November 8, 2005
'IMRT Sensors' - a smart dose of medicine for cancer treatmentTopics: Medical Science News
IMRT, developed about 10-years ago, works by ‘painting’ small areas of different intensity radiation over the tumour. It involves the use of a servo-controlled device called a multi-leaf collimator, that has about eighty "moving fingers" that can "allow or stop" the radiation from the treatment machine reaching the patient. It's precise control allows a three dimensional pattern of dose to be scaled up. By painting the dose distribution in this manner, a high tumour-killing radiation dose is conformed to the tumour while an acceptably low and safe radiation dose goes to the surrounding tissues and vital organs. This is very different from conventional radiotherapy in which no such painting is done and the high dose can extend beyond the tumour and damage healthy tissue.
Intensity Modulated Radiotherapy (IMRT), is a radiation therapy for cancers that improves clinical outcomes by a providing more accurate targeting of tumours then with standard radiotherapy, and minimising the amount of radiation absorbed by healthy tissues. The good news about IMRT is that it results in patients only receiving a high radiation dose where they need it, thereby preserving healthy tissues. But like most good things in life, it doesn't come with a free lunch - there's a catch. It becomes increasingly more difficult to verify that patients are receiving the prescribed dose of radiation during the course of treatment, because of the complex computer simulations required by IMRT. There's a need to validate the simulations by verifying exactly how much radiation is reaching the patient, and where it's going, and up to now, that's been a problem.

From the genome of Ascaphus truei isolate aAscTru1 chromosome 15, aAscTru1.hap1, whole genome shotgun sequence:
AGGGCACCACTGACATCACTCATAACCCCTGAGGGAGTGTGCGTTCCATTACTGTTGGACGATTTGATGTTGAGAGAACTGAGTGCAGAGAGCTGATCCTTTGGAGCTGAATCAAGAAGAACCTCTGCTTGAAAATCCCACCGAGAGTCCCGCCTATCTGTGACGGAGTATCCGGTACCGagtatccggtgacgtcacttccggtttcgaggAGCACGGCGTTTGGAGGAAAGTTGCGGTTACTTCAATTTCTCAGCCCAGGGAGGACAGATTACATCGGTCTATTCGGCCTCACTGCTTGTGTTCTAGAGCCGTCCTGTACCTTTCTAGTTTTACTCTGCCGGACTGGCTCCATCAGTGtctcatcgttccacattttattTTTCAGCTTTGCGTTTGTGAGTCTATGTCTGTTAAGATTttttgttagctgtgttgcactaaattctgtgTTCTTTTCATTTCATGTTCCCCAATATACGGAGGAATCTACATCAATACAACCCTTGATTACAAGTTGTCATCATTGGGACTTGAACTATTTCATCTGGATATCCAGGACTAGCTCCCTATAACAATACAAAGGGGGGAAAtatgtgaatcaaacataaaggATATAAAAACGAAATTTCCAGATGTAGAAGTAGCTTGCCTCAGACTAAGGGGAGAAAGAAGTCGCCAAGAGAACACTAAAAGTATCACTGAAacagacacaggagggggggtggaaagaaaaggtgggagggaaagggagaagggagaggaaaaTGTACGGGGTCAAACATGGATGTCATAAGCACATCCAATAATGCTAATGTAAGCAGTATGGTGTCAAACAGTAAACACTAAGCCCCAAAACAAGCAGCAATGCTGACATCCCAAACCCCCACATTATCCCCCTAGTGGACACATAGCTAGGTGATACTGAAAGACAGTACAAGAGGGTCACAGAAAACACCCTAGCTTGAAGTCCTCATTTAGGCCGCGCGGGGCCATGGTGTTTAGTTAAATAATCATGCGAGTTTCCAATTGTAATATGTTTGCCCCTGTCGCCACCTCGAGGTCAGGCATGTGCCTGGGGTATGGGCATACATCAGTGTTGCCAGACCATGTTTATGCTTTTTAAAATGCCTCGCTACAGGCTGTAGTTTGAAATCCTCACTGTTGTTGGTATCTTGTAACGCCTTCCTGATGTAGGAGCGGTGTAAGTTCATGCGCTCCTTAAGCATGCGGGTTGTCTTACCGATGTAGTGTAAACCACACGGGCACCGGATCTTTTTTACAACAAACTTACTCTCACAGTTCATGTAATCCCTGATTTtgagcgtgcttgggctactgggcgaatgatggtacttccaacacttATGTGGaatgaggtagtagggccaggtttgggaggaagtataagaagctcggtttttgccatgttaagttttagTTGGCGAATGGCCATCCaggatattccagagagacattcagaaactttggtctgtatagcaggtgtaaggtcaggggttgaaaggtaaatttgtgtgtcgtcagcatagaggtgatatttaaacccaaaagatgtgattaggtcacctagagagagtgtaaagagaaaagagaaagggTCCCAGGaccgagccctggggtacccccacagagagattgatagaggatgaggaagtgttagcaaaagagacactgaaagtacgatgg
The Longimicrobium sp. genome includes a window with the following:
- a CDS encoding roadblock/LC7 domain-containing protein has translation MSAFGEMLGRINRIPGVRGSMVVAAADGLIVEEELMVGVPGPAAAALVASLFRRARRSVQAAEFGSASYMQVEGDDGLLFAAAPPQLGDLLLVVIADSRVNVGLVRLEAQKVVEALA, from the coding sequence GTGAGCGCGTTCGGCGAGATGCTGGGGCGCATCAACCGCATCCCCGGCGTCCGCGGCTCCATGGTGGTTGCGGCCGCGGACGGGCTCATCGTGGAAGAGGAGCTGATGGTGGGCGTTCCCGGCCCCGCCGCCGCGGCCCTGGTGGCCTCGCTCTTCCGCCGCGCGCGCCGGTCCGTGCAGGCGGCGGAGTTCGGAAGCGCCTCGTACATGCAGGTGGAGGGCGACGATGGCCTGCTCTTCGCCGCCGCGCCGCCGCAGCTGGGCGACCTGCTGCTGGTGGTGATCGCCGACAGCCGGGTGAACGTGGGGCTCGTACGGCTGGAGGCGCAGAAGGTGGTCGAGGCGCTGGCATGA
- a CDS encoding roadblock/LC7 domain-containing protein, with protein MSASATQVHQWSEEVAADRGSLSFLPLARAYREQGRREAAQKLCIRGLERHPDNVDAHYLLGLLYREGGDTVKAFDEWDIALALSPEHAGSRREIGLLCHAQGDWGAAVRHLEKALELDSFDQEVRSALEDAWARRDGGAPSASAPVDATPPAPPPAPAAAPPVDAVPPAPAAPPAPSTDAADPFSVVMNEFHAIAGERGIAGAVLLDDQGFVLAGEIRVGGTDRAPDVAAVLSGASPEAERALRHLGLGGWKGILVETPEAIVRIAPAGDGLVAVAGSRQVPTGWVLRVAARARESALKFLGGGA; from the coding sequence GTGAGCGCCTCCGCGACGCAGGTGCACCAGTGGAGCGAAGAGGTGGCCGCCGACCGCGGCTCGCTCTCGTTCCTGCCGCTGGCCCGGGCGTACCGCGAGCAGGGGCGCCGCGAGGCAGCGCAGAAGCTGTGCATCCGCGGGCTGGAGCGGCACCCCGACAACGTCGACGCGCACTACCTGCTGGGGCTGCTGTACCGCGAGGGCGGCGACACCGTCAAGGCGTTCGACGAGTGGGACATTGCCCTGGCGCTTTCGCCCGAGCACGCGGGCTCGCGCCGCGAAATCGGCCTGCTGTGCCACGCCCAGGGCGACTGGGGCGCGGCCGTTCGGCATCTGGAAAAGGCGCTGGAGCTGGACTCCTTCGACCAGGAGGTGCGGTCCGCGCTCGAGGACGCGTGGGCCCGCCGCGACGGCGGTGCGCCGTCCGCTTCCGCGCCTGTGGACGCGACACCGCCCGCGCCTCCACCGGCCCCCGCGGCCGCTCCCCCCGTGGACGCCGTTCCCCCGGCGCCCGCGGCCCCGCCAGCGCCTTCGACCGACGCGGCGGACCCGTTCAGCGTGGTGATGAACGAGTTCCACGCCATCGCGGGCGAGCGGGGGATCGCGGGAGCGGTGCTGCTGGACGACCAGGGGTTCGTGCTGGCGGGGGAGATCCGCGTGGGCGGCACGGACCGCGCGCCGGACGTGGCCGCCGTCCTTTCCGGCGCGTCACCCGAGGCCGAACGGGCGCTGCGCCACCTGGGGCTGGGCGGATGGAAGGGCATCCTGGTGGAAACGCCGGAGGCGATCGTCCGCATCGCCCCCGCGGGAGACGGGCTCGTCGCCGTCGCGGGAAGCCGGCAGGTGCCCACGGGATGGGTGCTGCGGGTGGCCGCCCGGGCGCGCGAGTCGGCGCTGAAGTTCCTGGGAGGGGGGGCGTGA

But now INVORAD has come up with a solution by developing two sensors, a silicon diode and a p-channel metal-oxide semiconductor field-effect transistor (MOSFET), to solve the validation problem.
"Several features, such as miniature size, response to types of radiation involved in radiotherapy, compatibility with microprocessors that enables real-time read-out and low cost, make these semiconductor sensors eminently suitable for the intended application...Read more ...
The diode sensor system is arranged in a series of modules containing 1069 individual diodes that can pick up incoming radiation.
"These diodes need to be very small and while there are commercial packaged diodes out there we needed diodes in bare die form with some novel properties so we developed the diodes ourselves, here at the Tyndall Institute," ...
The arrays are extremely accurate and can track radiation at micro-Gray resolution over millimetres of spatial resolution.
Posted by Richard at November 8, 2005 6:33 PM
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